# Example of Energy Balance Calculations

In the "friction experiment" you collected data about distances and times for the masses involved. This data allows you to make calculations of the energies involved in the motions. One of the fundamental symmetries of nature is conservation of energy: "Energy is neither created nor destroyed.". This means that for any physical experiment, you should be able to "balance the energy checkbook" and account for the energies involved in different parts of the experiment. The experiment starts with an energy balance in the form of the gravitational potential energy of the mass hanging on the string. As the mass falls to the floor, you withdraw all of that balance, paying it out in the form of the kinetic energies of the falling mass and the moving block on the table above. The string attached to the block on the wooden runway does work on it which is force x distance. That work moves the block against the frictional resistance mmg where the weight is W=mg . It also gives it kinetic energy so that it is still moving for a time after the hanging mass hits the floor. Ultimately, friction wins out and stops the sliding block, and at that time you can say that all the work done on the block has been "withdrawn" from your energy account as it is dissipated against the frictional resistance. By balancing the energy checkbook, we can imply the work done against friction and determine a value for the coefficient of friction which acted between the block and the wooden track on which it is sliding.

The following is an example analysis from data taken in the laboratory. The detailed analysis has parallel input boxes where you may enter your data for comparison and determine the coefficient of friction from your own data. The data boxes will default to the values for the examples, so you will have to make sure that your values for the measurements are entered.

Experimenters: Brett Smith and Julie Griffis

The first step in the analysis is to determine your initial energy balance, the potential energy of the hanging mass.

Potential energy = mgh = (0.1502 kg)(9.8 m/s2)(0.3 m) = 0.44 joules.

Potential energy = mgh = ( kg)(9.8 m/s2)( m) = joules.

The "energy account" that we are considering consists of just the hanging mass and the block to which it is attached by the string. We neglect the string because of its tiny mass, so our account consists of the energy of these two objects. Any energy transferred to the earth (the table, the floor, the wooden track on which it is sliding, etc.) is treated as an energy withdrawal from our system. That energy is of course not lost, since energy is never ultimately lost, but just transferred out of our energy account for the experiment. The first withdrawal occurs when the hanging mass crashes into the floor: it had kinetic energy before the collision, and after the collision it has none. The next step is to calculate that withdrawal.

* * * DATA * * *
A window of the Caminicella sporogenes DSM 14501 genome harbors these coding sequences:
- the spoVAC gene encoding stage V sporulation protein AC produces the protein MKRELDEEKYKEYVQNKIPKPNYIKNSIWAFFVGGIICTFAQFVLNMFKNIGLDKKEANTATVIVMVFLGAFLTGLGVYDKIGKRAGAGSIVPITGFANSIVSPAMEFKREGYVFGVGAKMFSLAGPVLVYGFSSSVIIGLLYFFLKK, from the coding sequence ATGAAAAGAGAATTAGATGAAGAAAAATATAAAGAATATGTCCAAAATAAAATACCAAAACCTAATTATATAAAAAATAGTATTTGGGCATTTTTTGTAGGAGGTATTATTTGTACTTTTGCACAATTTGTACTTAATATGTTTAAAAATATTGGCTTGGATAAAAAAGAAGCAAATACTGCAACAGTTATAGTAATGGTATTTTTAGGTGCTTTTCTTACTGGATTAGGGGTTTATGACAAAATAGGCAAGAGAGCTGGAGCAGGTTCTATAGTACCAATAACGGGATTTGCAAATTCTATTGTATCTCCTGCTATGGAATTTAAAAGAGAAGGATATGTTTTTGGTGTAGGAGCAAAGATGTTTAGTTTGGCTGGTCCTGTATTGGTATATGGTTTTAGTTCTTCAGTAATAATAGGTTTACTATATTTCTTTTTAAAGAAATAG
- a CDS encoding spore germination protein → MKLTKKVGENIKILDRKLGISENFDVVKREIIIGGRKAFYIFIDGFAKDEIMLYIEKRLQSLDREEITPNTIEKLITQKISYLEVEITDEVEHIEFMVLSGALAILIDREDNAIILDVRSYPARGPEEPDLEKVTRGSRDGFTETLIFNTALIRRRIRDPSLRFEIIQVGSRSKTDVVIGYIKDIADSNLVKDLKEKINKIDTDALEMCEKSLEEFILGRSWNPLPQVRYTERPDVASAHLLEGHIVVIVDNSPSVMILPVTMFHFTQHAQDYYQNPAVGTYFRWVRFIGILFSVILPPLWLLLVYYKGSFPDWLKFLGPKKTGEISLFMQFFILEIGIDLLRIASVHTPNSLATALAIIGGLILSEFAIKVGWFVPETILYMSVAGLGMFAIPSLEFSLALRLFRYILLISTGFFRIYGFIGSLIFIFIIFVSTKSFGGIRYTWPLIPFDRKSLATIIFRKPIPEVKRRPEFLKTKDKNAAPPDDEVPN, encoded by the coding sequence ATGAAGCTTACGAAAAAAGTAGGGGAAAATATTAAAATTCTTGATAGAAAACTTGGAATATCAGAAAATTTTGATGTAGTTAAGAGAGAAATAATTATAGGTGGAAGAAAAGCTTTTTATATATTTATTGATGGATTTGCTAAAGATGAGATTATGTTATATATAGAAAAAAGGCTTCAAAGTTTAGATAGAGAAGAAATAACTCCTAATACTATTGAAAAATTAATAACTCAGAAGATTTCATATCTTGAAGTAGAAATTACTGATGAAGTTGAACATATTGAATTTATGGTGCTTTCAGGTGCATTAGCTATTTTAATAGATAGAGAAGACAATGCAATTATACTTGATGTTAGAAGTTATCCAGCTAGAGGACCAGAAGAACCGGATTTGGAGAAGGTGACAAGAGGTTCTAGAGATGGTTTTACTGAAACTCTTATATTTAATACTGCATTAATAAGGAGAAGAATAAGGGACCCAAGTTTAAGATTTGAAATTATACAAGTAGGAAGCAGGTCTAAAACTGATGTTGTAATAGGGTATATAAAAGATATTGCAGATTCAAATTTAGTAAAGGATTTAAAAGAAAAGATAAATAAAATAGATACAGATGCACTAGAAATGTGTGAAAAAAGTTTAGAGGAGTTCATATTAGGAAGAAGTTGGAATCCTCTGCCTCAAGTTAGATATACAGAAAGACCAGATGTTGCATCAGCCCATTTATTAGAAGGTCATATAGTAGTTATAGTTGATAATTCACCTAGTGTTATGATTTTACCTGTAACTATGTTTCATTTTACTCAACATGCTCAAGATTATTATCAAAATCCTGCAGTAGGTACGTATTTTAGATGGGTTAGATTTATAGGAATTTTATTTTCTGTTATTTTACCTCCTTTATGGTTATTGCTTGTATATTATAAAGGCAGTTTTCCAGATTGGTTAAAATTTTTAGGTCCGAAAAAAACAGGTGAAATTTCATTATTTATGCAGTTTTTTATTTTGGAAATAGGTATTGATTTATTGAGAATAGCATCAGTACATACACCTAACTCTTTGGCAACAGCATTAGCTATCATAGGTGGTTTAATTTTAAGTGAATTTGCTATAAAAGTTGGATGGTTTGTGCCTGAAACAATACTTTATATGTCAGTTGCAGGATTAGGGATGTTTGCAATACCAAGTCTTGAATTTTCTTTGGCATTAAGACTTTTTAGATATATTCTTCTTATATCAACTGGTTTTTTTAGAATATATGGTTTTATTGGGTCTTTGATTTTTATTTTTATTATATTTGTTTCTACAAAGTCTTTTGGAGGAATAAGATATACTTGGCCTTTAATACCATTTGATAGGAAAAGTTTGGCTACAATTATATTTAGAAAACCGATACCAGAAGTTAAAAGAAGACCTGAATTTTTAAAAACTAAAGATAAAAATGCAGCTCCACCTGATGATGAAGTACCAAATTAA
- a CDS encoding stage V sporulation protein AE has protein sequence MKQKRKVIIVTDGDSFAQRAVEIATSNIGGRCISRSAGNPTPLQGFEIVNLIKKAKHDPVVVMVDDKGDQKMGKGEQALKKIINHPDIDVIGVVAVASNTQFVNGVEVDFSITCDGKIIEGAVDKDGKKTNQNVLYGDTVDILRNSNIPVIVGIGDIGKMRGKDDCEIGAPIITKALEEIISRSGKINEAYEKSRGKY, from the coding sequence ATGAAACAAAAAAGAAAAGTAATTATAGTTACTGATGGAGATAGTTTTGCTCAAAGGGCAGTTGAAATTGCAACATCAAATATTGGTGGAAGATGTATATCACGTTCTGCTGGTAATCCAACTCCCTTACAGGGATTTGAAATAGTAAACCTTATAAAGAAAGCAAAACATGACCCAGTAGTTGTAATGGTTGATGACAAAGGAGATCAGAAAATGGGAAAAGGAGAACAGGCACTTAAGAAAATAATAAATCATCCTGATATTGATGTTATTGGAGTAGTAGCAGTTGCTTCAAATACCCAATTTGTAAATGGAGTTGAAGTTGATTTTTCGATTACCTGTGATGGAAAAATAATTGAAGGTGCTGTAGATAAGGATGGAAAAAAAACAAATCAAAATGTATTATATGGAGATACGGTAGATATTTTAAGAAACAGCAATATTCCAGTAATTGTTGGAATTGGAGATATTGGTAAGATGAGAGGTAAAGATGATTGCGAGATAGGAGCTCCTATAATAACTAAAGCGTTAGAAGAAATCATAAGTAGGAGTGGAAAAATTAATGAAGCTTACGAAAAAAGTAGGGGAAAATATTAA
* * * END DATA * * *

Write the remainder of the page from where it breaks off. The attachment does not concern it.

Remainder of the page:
Since kinetic energy = (1/2)mv2, we need the velocity of impact with the floor. We can calculate the average velocity from the distance divided by the time, but the impact velocity is twice that average. This stage of the energy evaluation is as follows:

vaverage = h/t = 0.30 m/0.6 s = 0.5 m/s

vaverage = h/t = m/ s = m/s

vimpact = 2vaverage = 1 m/s

vimpact = 2vaverage = m/s

Kinetic energy = (1/2)mv2 = (1/2)(0.1502 kg)(1 m/s)2 = 0.075 J

Kinetic energy = (1/2)mv2 = (1/2)( kg)( m/s)2 = J

This amount of energy is now withdrawn from the account, and this completes the energy analysis for the hanging mass. It is sitting on the floor with neither potential or kinetic energy remaining. The remainder of the energy must have been used to do work on the wooden block, the other part of our system. The work done on the wooden block is then

Won block = initial system energy balance - KE lost to floor

Won block = 0.44 J - 0.075 J = 0.365 J

Won block = J - J = J

Since the work done on the block is given by force x distance, and the distance has been measured, the force exerted on the block by the string can be evaluated.

Won block = 0.365 J = Force x distance = F x 0.582 m.

F = 0.365 J/0.582 m = 0.63 Newtons.

F = J/ m = Newtons.

Since the force holding the surfaces together (the normal force) is just the weight of the block, we are now able to evaluate the coefficient of friction.

F = 0.63 N = mmg = m(0.274 kg)(9.8 m/s2) = m2.68 N

The coefficient is then

m = F/mblockg = 0.23

m = ( N) /( kg)g =

Index

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